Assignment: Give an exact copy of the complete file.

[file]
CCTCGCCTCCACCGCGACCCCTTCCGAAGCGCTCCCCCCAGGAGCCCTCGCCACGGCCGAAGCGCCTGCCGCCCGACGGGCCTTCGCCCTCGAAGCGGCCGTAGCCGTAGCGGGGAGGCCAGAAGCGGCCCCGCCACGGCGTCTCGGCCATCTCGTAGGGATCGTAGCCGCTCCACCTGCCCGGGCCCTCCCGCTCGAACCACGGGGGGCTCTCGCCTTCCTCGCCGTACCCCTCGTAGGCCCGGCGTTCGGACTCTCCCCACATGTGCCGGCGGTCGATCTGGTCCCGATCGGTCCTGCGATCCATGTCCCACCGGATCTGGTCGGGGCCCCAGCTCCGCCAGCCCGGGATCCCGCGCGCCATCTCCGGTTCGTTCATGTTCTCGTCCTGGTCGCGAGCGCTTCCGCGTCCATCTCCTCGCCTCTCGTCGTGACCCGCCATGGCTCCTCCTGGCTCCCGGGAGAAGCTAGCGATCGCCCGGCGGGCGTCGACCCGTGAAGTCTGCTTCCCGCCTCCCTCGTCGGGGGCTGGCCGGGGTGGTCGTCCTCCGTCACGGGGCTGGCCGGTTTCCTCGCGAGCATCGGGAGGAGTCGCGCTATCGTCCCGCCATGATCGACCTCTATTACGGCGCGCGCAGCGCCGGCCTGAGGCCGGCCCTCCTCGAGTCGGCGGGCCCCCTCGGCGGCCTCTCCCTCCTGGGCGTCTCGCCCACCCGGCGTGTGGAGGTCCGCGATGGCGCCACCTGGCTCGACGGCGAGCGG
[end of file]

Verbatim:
CCTCGCCTCCACCGCGACCCCTTCCGAAGCGCTCCCCCCAGGAGCCCTCGCCACGGCCGAAGCGCCTGCCGCCCGACGGGCCTTCGCCCTCGAAGCGGCCGTAGCCGTAGCGGGGAGGCCAGAAGCGGCCCCGCCACGGCGTCTCGGCCATCTCGTAGGGATCGTAGCCGCTCCACCTGCCCGGGCCCTCCCGCTCGAACCACGGGGGGCTCTCGCCTTCCTCGCCGTACCCCTCGTAGGCCCGGCGTTCGGACTCTCCCCACATGTGCCGGCGGTCGATCTGGTCCCGATCGGTCCTGCGATCCATGTCCCACCGGATCTGGTCGGGGCCCCAGCTCCGCCAGCCCGGGATCCCGCGCGCCATCTCCGGTTCGTTCATGTTCTCGTCCTGGTCGCGAGCGCTTCCGCGTCCATCTCCTCGCCTCTCGTCGTGACCCGCCATGGCTCCTCCTGGCTCCCGGGAGAAGCTAGCGATCGCCCGGCGGGCGTCGACCCGTGAAGTCTGCTTCCCGCCTCCCTCGTCGGGGGCTGGCCGGGGTGGTCGTCCTCCGTCACGGGGCTGGCCGGTTTCCTCGCGAGCATCGGGAGGAGTCGCGCTATCGTCCCGCCATGATCGACCTCTATTACGGCGCGCGCAGCGCCGGCCTGAGGCCGGCCCTCCTCGAGTCGGCGGGCCCCCTCGGCGGCCTCTCCCTCCTGGGCGTCTCGCCCACCCGGCGTGTGGAGGTCCGCGATGGCGCCACCTGGCTCGACGGCGAGCGG